Monday, September 7, 2015

Justified belief and conditional evidence

Plausibly, a belief that p is justified only if one has good evidence that p. But what about a case where instead of having evidence for a belief, one has evidence that if one believes it, then it's be true? (I'll call this the Belief Conditional.) For instance, tonight Sam will decide whether to watch Battlestar Galactica or Deep Space Nine. But Sam hates being shown to be wrong. So if she now comes to believe that she will watch, say, DS9, then come evening she will watch, say, DS9 in order to make her earlier belief true. She knows all this. She also hates suspending judgment. So she makes herself believe that she will watch DS9. (She's not deciding what she is to watch. The decision will come tonight.) Once she realizes that she has succeeding in coming to the belief that she will watch DS9, she has evidence that she will watch DS9. But we may suppose that there is a short period of time during which Sam hasn't yet realized that she believes she will watch DS9. During that short period of time, she doesn't have evidence that she will watch it. Instead, she just knows the conditional that if she believes she will watch it, she will watch it. I am inclined to think that Sam's belief that she will watch DS9 is reasonable and justified.

But I am not happy to extend this to a general claim that having justification for a Belief Conditional suffices for justification of unconditional belief. Here's a case that worries me. Suppose that having read a lot of papers defending an error theory about folk psychology, and generally hanging about in unfortunate philosophical company, Fred is in possession of strong evidence that nobody believes anything. But despite the evidence, ingrained habits make Fred continue to believe that someone believes something. (I take it for granted that the error theory is mistaken.) Of course, Fred does know the obvious necessary truth that if he believes that someone believes something, then someone believes something. But nonetheless given the evidence against folk psychology, I am inclined to think that Fred isn't justified in believing that somebody believes something.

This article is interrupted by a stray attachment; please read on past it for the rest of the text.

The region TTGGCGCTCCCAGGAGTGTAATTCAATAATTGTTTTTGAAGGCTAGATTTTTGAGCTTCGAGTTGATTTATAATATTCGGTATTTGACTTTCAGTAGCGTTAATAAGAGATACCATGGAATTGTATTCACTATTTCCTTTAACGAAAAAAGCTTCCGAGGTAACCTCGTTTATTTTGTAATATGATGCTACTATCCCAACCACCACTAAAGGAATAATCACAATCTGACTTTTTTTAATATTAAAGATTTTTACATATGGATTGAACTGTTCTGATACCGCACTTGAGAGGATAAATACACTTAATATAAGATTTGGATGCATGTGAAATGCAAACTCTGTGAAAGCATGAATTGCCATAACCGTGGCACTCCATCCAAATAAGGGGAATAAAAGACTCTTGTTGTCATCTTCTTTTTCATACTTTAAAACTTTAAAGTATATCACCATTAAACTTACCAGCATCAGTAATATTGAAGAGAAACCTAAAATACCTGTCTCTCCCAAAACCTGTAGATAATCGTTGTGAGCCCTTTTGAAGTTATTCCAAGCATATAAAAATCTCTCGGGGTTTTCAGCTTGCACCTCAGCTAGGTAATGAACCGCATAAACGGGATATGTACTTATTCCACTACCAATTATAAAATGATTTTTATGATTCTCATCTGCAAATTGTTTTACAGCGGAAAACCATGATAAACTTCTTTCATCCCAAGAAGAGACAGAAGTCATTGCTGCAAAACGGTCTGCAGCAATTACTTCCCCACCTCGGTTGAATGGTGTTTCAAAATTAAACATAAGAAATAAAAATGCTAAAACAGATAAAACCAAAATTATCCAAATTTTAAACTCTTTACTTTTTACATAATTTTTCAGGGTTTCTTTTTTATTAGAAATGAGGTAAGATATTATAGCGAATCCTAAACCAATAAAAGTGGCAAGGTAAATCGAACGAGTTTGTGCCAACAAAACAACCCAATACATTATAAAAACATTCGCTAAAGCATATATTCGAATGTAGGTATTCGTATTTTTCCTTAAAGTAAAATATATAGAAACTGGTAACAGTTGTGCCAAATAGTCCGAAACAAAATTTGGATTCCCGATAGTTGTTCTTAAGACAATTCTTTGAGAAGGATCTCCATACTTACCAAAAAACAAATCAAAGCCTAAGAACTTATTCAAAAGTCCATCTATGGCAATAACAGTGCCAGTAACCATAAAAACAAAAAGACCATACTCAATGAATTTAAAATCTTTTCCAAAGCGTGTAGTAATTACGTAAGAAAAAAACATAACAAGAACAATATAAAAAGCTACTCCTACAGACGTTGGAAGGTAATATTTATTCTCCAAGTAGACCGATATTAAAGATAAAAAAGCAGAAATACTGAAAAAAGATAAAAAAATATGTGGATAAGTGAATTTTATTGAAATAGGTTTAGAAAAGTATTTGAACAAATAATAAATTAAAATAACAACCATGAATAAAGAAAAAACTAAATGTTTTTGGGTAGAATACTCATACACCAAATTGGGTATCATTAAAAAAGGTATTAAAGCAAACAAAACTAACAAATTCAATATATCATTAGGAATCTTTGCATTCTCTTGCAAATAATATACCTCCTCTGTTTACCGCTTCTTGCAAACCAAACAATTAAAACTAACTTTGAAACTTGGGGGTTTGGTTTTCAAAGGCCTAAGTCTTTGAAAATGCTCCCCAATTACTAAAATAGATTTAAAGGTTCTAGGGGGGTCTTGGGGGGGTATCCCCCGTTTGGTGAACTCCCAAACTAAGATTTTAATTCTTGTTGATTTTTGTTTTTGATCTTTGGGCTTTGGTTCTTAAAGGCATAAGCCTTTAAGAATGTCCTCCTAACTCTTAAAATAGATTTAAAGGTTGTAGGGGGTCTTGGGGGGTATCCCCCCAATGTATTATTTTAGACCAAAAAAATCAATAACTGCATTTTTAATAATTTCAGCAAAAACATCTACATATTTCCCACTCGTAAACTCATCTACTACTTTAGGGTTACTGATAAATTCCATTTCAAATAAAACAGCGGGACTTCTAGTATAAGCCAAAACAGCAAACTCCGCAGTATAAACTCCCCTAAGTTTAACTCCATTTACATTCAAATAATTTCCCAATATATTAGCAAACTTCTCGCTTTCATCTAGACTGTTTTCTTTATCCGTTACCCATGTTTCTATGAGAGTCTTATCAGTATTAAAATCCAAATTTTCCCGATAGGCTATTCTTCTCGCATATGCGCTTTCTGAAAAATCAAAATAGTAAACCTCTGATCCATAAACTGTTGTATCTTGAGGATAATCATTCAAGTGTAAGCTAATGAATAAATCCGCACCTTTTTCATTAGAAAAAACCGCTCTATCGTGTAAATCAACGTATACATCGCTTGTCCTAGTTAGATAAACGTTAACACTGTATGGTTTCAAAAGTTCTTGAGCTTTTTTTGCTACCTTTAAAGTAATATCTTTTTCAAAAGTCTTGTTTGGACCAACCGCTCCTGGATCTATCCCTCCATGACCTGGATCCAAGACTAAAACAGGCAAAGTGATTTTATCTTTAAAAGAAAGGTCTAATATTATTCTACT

I don't know how to distinguish the cases of Sam and Fred. I feel pulled to assimilate one to the other, but I don't know which I should assimilate to which.


Heath White said...

I would think the difference is that what Fred has is strong evidence AGAINST the view that somebody knows something. Whereas Sam does not have any strong evidence for or against the proposition that she will watch DS9. So Sam's belief is sort of self-verifying, and might be justified that way. But Fred's belief is undercut by other things he believes and might be unjustified that way.

Alexander R Pruss said...

Maybe. For the sake of parallelism, I should have said that Fred ends up thinking that the evidence for and against the error theory is balanced. I still have the inclination to think that Fred shouldn't believe that anybody believes anything.

Perhaps I can explain my inclination in Fred's case (both the original and the modified versions). Surely folk psychology is approximately true even if the error theory is true. So even if the error theory is true, probably it still ends up being approximately true that Fred believes there are beliefs. And while it's true that if Fred believes there are beliefs, then there are beliefs, it need not be true that if it's approximately true that Fred believes there are beliefs, then there are beliefs. For it to be approximately true that he is justified in believing in believings, Fred would need to have evidence not just for the Belief Conditional but for the Approximate Belief Conditional (if it's approximately true that I believe p, then p). But just as one should rationally avoid unjustified beliefs, one should perhaps also rationally avoid being in a position where it's approximately true that one has an unjustified belief. Fred fails to do that, so he fails in rationality. (I can say that straight out, because the error theory is in fact false. Otherwise, I'd have to say that he is approximately irrational or something like that.)

(If, on the other hand, folk psychology isn't even approximately true on the error theory, then all bets are off.)

In Sam's case, however, only the Belief Conditional is salient, since the Approximate Belief Conditional is only salient when one takes the error theory seriously.